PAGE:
Some people say that the WashU way is uniquely defined by its Midwestern humility, and I now consider myself a native St. Louisan. But when I first saw the National Institutes of Health funding report this year, I was overcome with more than a little humble pride and the competitive juices perhaps still emanating from my Philadelphia roots.
I track our NIH funding very closely, and I knew we had great momentum over these past few years. Still, I was truly astonished when I saw the total number of $575.8 million for federal fiscal year (FFY) 2021 and that we had surpassed medical research institutions with which we collaborate and that we deeply respect, like the University of Pennsylvania, Stanford University and Johns Hopkins University.
Our goal has never been getting grants per se, but rather has always been about curing disease and improving human health. We do this in large part through our discovery capabilities, with knowledge that advances in the lab and leads to new therapies and innovations for improving patient care. But grants allow us to do more of this work and to do it at the level of excellence that all have come to expect from WashU. That is why this news is so incredibly exciting and gratifying.
What’s more impressive is how we are growing: an increase in NIH funding of nearly $88 million over FFY2020. Our current funding level is also an all-time high for the school and our sixth consecutive year of growth in NIH grant awards. Since 2016, our NIH funding has grown by more than $200 million, which represents an increase of 54% and a compound annual growth rate of over 9%. And the support from NIH contributes to how we have been able to invest even more of our institutional resources in research projects and capabilities. Research grants to the School of Medicine from all sources totaled nearly $750 million in our FY2021. Together with increased institutional support, the total -annual investment in research has reached well over $1 billion.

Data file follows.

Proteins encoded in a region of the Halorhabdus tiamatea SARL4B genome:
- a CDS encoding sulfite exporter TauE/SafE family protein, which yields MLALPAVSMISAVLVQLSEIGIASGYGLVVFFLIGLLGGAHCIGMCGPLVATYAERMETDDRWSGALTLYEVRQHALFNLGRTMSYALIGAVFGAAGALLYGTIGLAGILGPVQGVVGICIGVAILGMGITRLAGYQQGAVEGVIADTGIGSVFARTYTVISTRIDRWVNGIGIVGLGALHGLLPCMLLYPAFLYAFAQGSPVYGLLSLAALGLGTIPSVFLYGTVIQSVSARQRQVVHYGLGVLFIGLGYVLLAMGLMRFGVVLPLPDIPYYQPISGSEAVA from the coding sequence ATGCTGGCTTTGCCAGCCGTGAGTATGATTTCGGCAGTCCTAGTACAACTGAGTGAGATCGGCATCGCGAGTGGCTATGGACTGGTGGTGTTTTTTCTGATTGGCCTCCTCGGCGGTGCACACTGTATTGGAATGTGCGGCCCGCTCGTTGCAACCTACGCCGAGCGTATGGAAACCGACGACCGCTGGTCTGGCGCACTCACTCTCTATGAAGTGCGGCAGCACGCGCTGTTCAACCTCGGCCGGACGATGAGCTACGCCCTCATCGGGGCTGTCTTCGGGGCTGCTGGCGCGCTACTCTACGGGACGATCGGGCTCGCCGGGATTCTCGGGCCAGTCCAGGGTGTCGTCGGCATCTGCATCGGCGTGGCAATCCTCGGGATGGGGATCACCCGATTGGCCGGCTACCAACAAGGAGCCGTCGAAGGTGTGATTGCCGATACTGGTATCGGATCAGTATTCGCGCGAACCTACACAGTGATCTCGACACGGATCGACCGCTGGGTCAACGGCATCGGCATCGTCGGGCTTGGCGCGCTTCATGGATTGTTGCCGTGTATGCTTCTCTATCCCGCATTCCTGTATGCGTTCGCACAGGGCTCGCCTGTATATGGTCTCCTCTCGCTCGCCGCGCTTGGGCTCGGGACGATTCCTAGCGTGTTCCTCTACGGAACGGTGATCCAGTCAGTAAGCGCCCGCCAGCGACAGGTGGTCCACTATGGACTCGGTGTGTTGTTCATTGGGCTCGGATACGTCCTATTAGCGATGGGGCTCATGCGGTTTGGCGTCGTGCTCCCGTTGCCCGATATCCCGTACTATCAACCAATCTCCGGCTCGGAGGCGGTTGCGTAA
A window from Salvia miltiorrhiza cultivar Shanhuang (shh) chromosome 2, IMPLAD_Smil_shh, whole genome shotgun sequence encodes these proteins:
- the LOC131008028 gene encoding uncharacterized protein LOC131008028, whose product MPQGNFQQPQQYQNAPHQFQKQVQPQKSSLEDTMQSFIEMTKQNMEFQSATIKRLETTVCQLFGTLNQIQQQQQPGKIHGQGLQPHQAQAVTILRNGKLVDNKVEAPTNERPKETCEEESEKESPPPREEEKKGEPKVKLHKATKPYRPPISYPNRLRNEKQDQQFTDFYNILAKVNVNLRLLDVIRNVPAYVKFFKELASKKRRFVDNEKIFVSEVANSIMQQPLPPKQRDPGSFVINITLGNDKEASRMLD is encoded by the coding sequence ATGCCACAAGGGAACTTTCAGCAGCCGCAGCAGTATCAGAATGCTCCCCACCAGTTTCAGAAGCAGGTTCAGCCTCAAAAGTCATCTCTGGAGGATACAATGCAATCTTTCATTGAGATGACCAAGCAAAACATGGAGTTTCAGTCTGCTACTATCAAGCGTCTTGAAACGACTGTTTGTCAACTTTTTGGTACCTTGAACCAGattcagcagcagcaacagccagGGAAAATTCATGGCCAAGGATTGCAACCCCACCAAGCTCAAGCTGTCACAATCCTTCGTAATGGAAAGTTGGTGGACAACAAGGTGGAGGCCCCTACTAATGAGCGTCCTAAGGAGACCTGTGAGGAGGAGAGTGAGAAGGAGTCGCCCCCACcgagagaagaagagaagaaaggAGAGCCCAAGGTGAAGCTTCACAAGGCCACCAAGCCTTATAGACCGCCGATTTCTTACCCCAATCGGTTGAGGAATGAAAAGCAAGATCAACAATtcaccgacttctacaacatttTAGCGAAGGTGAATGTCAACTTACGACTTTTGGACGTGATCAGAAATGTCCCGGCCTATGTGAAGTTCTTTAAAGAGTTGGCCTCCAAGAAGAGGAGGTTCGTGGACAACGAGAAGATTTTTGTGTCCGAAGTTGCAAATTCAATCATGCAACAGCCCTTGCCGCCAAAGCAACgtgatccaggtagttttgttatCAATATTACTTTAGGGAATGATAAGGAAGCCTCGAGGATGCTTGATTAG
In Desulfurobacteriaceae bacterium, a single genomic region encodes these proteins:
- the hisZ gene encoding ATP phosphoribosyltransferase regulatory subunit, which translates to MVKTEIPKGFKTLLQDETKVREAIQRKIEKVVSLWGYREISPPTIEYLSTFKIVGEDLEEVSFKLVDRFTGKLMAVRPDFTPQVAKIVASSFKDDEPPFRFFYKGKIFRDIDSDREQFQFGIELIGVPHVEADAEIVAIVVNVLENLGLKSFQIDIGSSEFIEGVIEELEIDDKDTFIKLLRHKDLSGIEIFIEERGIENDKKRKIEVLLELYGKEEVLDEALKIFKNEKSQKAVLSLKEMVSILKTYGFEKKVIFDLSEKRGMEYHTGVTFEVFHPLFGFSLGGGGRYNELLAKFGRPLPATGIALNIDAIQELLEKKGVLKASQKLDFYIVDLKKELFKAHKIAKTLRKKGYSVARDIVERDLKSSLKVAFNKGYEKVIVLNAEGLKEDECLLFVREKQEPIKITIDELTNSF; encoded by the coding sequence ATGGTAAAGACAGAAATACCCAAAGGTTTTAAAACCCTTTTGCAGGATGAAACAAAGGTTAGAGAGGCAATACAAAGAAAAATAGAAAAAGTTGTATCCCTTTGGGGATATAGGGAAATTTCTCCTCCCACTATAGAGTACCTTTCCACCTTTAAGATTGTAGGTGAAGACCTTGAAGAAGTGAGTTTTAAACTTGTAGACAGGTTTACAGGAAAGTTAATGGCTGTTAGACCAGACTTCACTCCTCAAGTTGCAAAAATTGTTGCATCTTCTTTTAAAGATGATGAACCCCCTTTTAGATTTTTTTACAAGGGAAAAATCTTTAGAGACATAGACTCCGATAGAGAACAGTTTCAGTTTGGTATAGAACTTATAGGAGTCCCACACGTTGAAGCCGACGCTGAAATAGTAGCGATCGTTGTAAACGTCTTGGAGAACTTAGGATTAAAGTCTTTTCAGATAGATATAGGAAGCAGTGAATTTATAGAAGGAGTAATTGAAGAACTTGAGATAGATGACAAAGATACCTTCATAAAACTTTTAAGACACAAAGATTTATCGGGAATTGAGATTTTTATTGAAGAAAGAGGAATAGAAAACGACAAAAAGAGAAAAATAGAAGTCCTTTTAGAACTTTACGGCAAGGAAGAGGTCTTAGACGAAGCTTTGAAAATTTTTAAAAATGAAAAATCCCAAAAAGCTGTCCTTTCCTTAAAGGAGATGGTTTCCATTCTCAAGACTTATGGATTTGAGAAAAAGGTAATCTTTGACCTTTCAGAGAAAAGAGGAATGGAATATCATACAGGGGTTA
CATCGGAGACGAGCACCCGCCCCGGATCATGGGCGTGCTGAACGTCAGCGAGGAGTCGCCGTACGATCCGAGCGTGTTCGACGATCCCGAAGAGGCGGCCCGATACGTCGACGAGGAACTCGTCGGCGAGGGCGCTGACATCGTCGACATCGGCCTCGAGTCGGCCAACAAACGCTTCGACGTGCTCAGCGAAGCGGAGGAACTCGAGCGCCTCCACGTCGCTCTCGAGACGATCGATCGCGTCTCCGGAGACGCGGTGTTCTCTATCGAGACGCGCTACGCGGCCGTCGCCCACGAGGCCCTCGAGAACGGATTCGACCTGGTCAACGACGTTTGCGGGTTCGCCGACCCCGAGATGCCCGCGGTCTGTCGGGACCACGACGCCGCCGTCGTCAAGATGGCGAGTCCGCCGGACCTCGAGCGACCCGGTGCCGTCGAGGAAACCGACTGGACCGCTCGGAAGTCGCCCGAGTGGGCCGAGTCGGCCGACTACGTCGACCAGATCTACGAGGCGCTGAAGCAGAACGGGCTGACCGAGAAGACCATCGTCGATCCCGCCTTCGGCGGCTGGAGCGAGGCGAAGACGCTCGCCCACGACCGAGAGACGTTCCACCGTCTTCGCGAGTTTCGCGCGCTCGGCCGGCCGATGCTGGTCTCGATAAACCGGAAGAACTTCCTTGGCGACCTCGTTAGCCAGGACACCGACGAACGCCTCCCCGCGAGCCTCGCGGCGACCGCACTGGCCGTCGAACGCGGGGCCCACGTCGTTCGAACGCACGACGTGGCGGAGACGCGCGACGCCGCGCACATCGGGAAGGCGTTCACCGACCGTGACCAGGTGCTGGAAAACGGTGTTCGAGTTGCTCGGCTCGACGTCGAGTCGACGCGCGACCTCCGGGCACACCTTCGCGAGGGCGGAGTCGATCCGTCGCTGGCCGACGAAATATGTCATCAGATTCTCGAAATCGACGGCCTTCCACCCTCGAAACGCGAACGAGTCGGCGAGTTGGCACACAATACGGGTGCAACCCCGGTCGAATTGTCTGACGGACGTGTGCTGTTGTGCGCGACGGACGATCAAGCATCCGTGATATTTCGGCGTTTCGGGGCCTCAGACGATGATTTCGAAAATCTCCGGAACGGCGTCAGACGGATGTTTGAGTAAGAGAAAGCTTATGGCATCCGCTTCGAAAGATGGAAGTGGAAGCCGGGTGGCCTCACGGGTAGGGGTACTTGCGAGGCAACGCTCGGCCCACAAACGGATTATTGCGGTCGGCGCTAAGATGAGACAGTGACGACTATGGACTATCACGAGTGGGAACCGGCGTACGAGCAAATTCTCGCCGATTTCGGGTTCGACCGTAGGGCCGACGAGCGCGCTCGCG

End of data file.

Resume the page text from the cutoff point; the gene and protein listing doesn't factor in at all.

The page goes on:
Because NIH funding is publicly available and easily validated, we, as well as many of our peer institutions, use it as a metric of success rather than other popular ranking metrics, such as U.S. News, that include data that is not verifiable.
Most important to me is that these awards reflect the exceptional competitiveness of the science at our school and provide the basis for being confident in how we are pursuing our core values and vision for the future, using our scientific capabilities to improve the health and economy of our communities.
So how did we get to this exhilarating moment?
It is due to many years of attracting and supporting very talented and dedicated people, including faculty, students, trainees and staff at all levels. Long before I took on this role, the leadership of this school and university invested in research as a core mission in a special foundational way that promotes the highest possible quality and transformational potential of its scientific endeavors. These last few years of growth in grant awards reflect the remarkable depth and breadth of the talent here at the School of Medicine.
It is no coincidence that we are home to a history of groundbreaking publications and successful NIH funding. We continue to build on that foundation today through the leadership of the Executive Faculty and the power of its shared governance model. Each of our department heads has figured out ways to invest more in the research and clinical programs of their departments, to bring in new recruits and to explore new research areas. We have also benefited from the BJC Investigators program, which added six brilliant leaders in science to our faculty and will bring in four more BJC investigators in the coming years. This dedication to the big picture of scientific research along with the superb work of every individual who walks into a lab every day are the secret sauce of success here.
But it isn’t about our investment in labs alone. Because of who we are — our commitment to clinical, research and educational excellence — we believe in the “virtuous cycle” of academic medicine. We invest in education and research to bring improvements to clinical care, better outcomes for patients and better health for the community. In turn, our clinicians identify important areas for study. This culture of academic improvement is also a draw for more patient referrals and clinical research studies that distinguish what we do as a clinical provider.
Furthermore, the “virtuous cycle” of academic medicine is the paradigm that drives our vision for contributing to the future of St. Louis. At Washington University School of Medicine, we are always asking how we can have more impact on the community around us. How can we improve the health of our neighbors, urban and rural? How can we improve the economy in our city and the region, since we know that economic status plays such an important role in health outcomes? This is what my colleagues are doing every day and why it needs a shout-out from the rooftops.